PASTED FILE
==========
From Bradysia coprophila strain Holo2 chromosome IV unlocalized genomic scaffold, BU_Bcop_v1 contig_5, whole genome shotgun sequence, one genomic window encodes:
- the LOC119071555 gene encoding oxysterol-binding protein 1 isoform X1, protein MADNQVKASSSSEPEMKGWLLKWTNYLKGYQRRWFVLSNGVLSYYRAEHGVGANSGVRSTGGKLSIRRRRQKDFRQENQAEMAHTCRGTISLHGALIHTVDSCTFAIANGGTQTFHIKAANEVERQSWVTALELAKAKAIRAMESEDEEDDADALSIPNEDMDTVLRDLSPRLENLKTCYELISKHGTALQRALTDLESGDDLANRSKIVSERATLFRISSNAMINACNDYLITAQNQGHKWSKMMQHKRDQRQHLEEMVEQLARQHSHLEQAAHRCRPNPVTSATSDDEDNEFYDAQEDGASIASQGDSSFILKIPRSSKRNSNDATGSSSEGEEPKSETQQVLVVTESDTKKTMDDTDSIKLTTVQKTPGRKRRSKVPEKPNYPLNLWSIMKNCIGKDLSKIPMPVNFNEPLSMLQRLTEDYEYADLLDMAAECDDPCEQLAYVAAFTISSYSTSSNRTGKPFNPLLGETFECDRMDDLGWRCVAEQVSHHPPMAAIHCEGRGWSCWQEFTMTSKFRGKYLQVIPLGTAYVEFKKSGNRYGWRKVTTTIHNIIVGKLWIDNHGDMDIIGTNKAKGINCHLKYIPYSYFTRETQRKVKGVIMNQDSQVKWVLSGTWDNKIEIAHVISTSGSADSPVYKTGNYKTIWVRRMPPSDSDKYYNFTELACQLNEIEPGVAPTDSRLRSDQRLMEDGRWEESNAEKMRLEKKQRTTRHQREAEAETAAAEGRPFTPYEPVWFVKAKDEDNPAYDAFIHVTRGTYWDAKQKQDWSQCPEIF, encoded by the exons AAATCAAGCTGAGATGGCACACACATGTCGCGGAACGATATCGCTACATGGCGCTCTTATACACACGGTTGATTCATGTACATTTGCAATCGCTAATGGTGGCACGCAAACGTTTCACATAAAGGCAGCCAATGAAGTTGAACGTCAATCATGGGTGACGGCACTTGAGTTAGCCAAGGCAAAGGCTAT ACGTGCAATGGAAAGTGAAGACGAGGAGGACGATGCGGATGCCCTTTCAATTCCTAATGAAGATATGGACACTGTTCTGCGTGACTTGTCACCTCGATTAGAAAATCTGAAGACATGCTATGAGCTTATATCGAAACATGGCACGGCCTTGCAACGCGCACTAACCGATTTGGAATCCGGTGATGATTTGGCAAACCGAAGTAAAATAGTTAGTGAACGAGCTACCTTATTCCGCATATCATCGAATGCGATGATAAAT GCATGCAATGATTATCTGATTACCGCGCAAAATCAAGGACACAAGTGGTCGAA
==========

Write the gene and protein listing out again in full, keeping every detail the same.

From Bradysia coprophila strain Holo2 chromosome IV unlocalized genomic scaffold, BU_Bcop_v1 contig_5, whole genome shotgun sequence, one genomic window encodes:
- the LOC119071555 gene encoding oxysterol-binding protein 1 isoform X1, protein MADNQVKASSSSEPEMKGWLLKWTNYLKGYQRRWFVLSNGVLSYYRAEHGVGANSGVRSTGGKLSIRRRRQKDFRQENQAEMAHTCRGTISLHGALIHTVDSCTFAIANGGTQTFHIKAANEVERQSWVTALELAKAKAIRAMESEDEEDDADALSIPNEDMDTVLRDLSPRLENLKTCYELISKHGTALQRALTDLESGDDLANRSKIVSERATLFRISSNAMINACNDYLITAQNQGHKWSKMMQHKRDQRQHLEEMVEQLARQHSHLEQAAHRCRPNPVTSATSDDEDNEFYDAQEDGASIASQGDSSFILKIPRSSKRNSNDATGSSSEGEEPKSETQQVLVVTESDTKKTMDDTDSIKLTTVQKTPGRKRRSKVPEKPNYPLNLWSIMKNCIGKDLSKIPMPVNFNEPLSMLQRLTEDYEYADLLDMAAECDDPCEQLAYVAAFTISSYSTSSNRTGKPFNPLLGETFECDRMDDLGWRCVAEQVSHHPPMAAIHCEGRGWSCWQEFTMTSKFRGKYLQVIPLGTAYVEFKKSGNRYGWRKVTTTIHNIIVGKLWIDNHGDMDIIGTNKAKGINCHLKYIPYSYFTRETQRKVKGVIMNQDSQVKWVLSGTWDNKIEIAHVISTSGSADSPVYKTGNYKTIWVRRMPPSDSDKYYNFTELACQLNEIEPGVAPTDSRLRSDQRLMEDGRWEESNAEKMRLEKKQRTTRHQREAEAETAAAEGRPFTPYEPVWFVKAKDEDNPAYDAFIHVTRGTYWDAKQKQDWSQCPEIF, encoded by the exons AAATCAAGCTGAGATGGCACACACATGTCGCGGAACGATATCGCTACATGGCGCTCTTATACACACGGTTGATTCATGTACATTTGCAATCGCTAATGGTGGCACGCAAACGTTTCACATAAAGGCAGCCAATGAAGTTGAACGTCAATCATGGGTGACGGCACTTGAGTTAGCCAAGGCAAAGGCTAT ACGTGCAATGGAAAGTGAAGACGAGGAGGACGATGCGGATGCCCTTTCAATTCCTAATGAAGATATGGACACTGTTCTGCGTGACTTGTCACCTCGATTAGAAAATCTGAAGACATGCTATGAGCTTATATCGAAACATGGCACGGCCTTGCAACGCGCACTAACCGATTTGGAATCCGGTGATGATTTGGCAAACCGAAGTAAAATAGTTAGTGAACGAGCTACCTTATTCCGCATATCATCGAATGCGATGATAAAT GCATGCAATGATTATCTGATTACCGCGCAAAATCAAGGACACAAGTGGTCGAA